Monday, April 13, 2009

Mythology Mondays: Agamemnon and the Oresteia

I'm going to start this story with the early history of Helen. So Queen Leda catches the eye of Zeus. Zeus comes down to seduce Leda... as a swan. Leda has sex with the swan, but also with her husband the same night. A while later she gives birth to two eggs. One egg contains the dioscuri - Castor and Polydeuces. Castor is mortal, while Polydeuces is immortal. The second egg contains Helen and Clytemnestra. Helen is immortal (sort of) and Clytemnestra is a mortal.

There are a lot of stories that can go in here: the various adventures of the dioscuri, Theseus abducting Helen and the oath of the horse.... But those are all other Mondays. For now, it will suffice you to know that Helen was married off to Menelaus of Sparta, and Clytemnestra was married to Agamemnon of Mycenae, the sons of Atreus.

So Paris takes Helen off to Troy and the Trojan War starts (that's next Monday). Agamemnon is the leader of all of the Greeks. They're getting ready to leave for Troy (launching a thousand ships) but they can't get a good wind. So Agamemnon gets an oracle that he needs to appease Artemis, and that to do this he has to sacrifice his daughter Iphegenia. So he does this, and off they sail to Troy. They wage war for ten years, until they eventually win and return home.

Clytemnestra, Agamemnon's wife, is understandably angry that he's killed her daughter. While he's away, she takes Aegisthus, Agamemnon's cousin and Thyestes' son, as her lover. They plan to kill Agamemnon in revenge when he returns.

Agamemnon returns to Mycenae with Cassandra, the princess of Troy with a gift for prophecy.

Cassandra:
Apollo, Apollo!
Lord of the ways, my ruin.
Where have you led me now at last? What house is this?
Chorus:
The house of the Atreidae. If you understand
not that, I can tell you; and so much at least is true.
Cassandra:
No, but a house that God hates, guilty within
of kindred blood shed, torture of its own,
the shambles for men's butchery, the dripping floor.
-Aeschylus' Agamemnon

Clytemnestra stabs him to death. And Cassandra too.

In the Greek world, a son is bound by honour to revenge his father's murder. Orestes, Agamemnon's son, is therefore bound to kill Clytemnestra. But there's a problem. Seeing as Clytemnestra is his mother, he'll be cursed if he kills her, and Aegisthus too. Anyway, eventually Orestes does kill his mother, in The Libation Bearers. And then throughout The Eumenides, he's chased by the furies and cursed for his mother's death. Eventually, he makes penance for his actions, and finally, Orestes is the one who breaks curse of the Tantalids.

9 comments:

Ambles said...

Okay...

How in the world do you remember all that? I'm impressed.

Also, I've always wanted to study these things, but I've never known what to read! Should I start with the sources you quoted?

Faebala said...

THe most I know about all this Myth stuff is Oedipus, and that's because I chose to do an essay on him in college. From which we can sum up that ancient Greece and Rome was all about death and incest and long, tongue twister names that starts to hurt my head. Hehe.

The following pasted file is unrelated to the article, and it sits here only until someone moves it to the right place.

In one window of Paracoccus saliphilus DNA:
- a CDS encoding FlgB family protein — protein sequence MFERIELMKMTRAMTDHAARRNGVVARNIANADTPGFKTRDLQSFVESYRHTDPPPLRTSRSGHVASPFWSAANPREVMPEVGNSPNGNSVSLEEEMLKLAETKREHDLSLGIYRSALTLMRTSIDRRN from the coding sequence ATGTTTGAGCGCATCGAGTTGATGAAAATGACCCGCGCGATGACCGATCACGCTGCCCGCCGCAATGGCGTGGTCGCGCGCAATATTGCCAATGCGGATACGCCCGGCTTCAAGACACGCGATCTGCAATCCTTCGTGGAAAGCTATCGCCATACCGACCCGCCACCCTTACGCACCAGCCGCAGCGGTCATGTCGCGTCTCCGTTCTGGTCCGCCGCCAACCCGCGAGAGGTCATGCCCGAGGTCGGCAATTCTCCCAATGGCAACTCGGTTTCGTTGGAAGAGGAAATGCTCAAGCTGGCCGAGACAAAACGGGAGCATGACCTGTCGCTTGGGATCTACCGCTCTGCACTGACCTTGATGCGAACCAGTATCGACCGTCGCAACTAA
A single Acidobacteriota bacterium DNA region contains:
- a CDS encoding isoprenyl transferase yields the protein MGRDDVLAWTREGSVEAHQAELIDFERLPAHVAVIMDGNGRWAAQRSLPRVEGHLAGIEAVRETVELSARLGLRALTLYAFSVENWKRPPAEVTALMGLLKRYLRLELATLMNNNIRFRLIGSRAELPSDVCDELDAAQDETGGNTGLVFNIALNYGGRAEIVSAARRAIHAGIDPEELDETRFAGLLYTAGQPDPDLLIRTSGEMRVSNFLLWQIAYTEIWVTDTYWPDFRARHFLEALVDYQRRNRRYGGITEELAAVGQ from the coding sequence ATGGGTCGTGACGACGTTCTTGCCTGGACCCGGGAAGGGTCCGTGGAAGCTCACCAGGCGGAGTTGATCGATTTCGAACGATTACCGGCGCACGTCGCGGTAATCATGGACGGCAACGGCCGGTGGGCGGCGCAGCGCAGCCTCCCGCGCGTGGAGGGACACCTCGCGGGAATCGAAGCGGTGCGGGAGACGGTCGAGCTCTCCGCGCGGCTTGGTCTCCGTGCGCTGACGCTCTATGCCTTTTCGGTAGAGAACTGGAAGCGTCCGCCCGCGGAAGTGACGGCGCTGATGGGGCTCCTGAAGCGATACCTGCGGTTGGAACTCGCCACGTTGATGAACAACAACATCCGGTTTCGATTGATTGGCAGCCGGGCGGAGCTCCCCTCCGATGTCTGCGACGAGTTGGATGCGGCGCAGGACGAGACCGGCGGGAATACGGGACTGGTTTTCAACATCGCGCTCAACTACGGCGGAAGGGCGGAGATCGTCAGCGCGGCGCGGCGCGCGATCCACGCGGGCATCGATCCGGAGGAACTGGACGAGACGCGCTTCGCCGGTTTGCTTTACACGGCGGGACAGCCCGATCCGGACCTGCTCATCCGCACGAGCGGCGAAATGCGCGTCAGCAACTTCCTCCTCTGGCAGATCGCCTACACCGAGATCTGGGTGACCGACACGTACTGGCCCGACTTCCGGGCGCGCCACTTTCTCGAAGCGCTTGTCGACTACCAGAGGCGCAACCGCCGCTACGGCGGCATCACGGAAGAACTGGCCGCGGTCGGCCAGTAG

But I do enjoy your Myth Monday's by H. Monty! I wish I was interesting enough to come up with theme posts every week.

Hezabelle said...

Ambles - I only remember these things because I've been studying them for four years. Hahaha. And even then I sometimes have to look it up.

You should try starting with something more basic, there are a lot of really good mythology books that have the basics of the main myths from Greece (and Rome, but the Romans pretty much just stole the Greek).

Another good thing is if you want to read Ovid's Metamorphoses - if you get the Oxford edition it's not hard to read, though it is in verse. But basically he retells most of the main myths in the first ten books (the next few books are slightly boring).

AND the plays are awesome, and a quick read, but it's sort of like Shakespeare, it helps if you have a background knowledge first.

Sebastian said...

Wow, those myths are quite tame compared to the Norse ones!

But the swan was quite creative, certainly :)

I hope that, in three thousand years, when civilisation looks back at our generation, we've created some good myths for them to enjoy.

I just hope they center around more powerful characters than Paris... Hilton. We need a modern-day Helen!

Hezabelle said...

Yeah, honestly... Who WOULDN'T do a swan/Zeus? The problem with our time is that there's a distinct lack of omnipotent gods shape shifting and fighting/fucking amongst each other. Or so I think. Marie Phillips would disagree.

Sebastian said...

There were no gods goosing around back then either, Hezabelle!

People were perhaps just slightly less conservative then... :)

Maybe if I goof around enough, myths will begin to surround my life, and eventual death.

Hezabelle said...

Seb, I volunteer myself to be your Official Mythologizer. With a degree in Communications AND Classics, I'm sure you'll find I'm more than qualified.

I work in prose, poetry and best of all, TRAGEDY. And I work for chocolate. ;)

I just need a title for my great work. The Sebiad? hahaha.

Sebastian said...

Sebiad, not bad! I was thinking maybe The Best Testament... or The Greatest Testament...

Or a Nordic 'Sebba', perhaps.

I like the sound of 'Sephesus', if I ever get to have a city named after me.

Hezabelle said...

The Sebba I could go with, but I don't know about the Testaments. I don't do testaments. haha.

Sephesus reminds me of Sisyphus. But I suppose it's better than Sebastria. hahaha.